Mario creator Shigeru Miyamoto has been busy in the US this week, promoting the December 15 release of Nintendo’s next mobile game Super Mario Run by making TV and public appearances.
Miyamoto hasn’t always been the most public of game designers, but we’re seeing more interviews with him than ever which give an interesting insight into his life working at Nintendo and who he is separate from his famous creations.
In his latest interview with Glixel, Miyamoto opens up about a variety of things, including what it was like to work with Apple on the development of Super Mario Run and what kinds of games he likes to play himself.
As far as working with Apple goes, Miyamoto said the timing of the partnership was “really fortunate” for both companies. According to Miyamoto, though Nintendo had decided to move into the mobile space, the company hadn’t settled on making a Mario game for smartphones.
Once his team had settled on a base idea, Miyamoto said it made sense to take it to Apple as they’d be able to provide the development support required to bring it to life.
Miyamoto also says Apple was also a good partner for Nintendo as both companies think “about how people will use their products.” He thinks they share a focus on “simplicity” as well as a willingness to take a “different approach.”
They share a commitment to “really taking the user into account, making it easy to use and then having an environment that's safe and secure that people can work and play in. They're the areas where Nintendo and Apple really see eye to eye.”
Interestingly, Miyamoto discusses how Nintendo pushed for Super Mario Run not to be a free-to-play title despite Apple’s belief it’s a good model. Nintendo’s reasons for a one-off payment absolutely make sense, though.
By making Super Mario Run a flat $9.99, Miyamoto said that parents would be able to hand their phones to their children to play the game without the need to worry about microtransactions.
Considering there have already been lawsuits against app retailers to reclaim purchases accidentally made by children, the most recent being associated with Amazon's apps, it makes sense to avoid this.
Outside of his own games, what kind of titles does a great designer like Miyamoto like to play? Neko Atsume and not much else, apparently. When asked by Glixel what games he loves playing, Miyamoto said that beyond the cat collecting title, he doesn’t really play games. Instead, the designer is more interested in gardening, carpentry, and playing guitar.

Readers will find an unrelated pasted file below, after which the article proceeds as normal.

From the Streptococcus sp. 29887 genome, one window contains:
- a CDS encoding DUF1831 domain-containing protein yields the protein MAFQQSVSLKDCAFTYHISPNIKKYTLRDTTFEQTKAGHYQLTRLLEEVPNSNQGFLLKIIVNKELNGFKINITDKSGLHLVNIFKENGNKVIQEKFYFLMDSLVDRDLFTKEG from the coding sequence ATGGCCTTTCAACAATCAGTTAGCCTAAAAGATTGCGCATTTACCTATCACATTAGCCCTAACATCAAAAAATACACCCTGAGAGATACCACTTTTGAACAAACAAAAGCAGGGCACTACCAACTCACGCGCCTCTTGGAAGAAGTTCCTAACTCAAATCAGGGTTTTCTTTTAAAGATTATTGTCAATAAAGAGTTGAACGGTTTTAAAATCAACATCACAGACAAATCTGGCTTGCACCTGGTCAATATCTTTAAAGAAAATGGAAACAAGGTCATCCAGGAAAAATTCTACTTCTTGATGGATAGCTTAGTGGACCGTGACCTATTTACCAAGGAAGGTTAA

That said, he did admit to liking Minecraft. Not because he enjoys playing it, though. Rather, because he feels “like that's something [Nintendo] should have made.” In fact, if all had gone according to plan we might have seen a Minecraft game appear on N64 first as Miyamoto says the company had “actually done a lot of experiments that were similar.”
Outside of Super Mario Run, what has Miyamoto been working on? Well, he’s not really been involved in the Nintendo Switch development. Instead, he says, the lead has been taken here by “younger people in the company” who have “really shepherded it through the process.”
This has freed Miyamoto up, he says, to really concentrate on Super Mario Run and the development of the upcoming Super Nintendo World theme parks that will be built in Universal Studios Osaka, Orlando, and Hollywood in the coming years.
Super Mario Run will be available on Apple’s app store from December 15 for $9.99/£7.99, but we got a chance to go hands-on with it last week. Head here to see what we thought.
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Emma Boyle is TechRadar’s ex-Gaming Editor, and is now a content developer and freelance journalist. She has written for magazines and websites including T3, Stuff and The Independent. Emma currently works as a Content Developer in Edinburgh.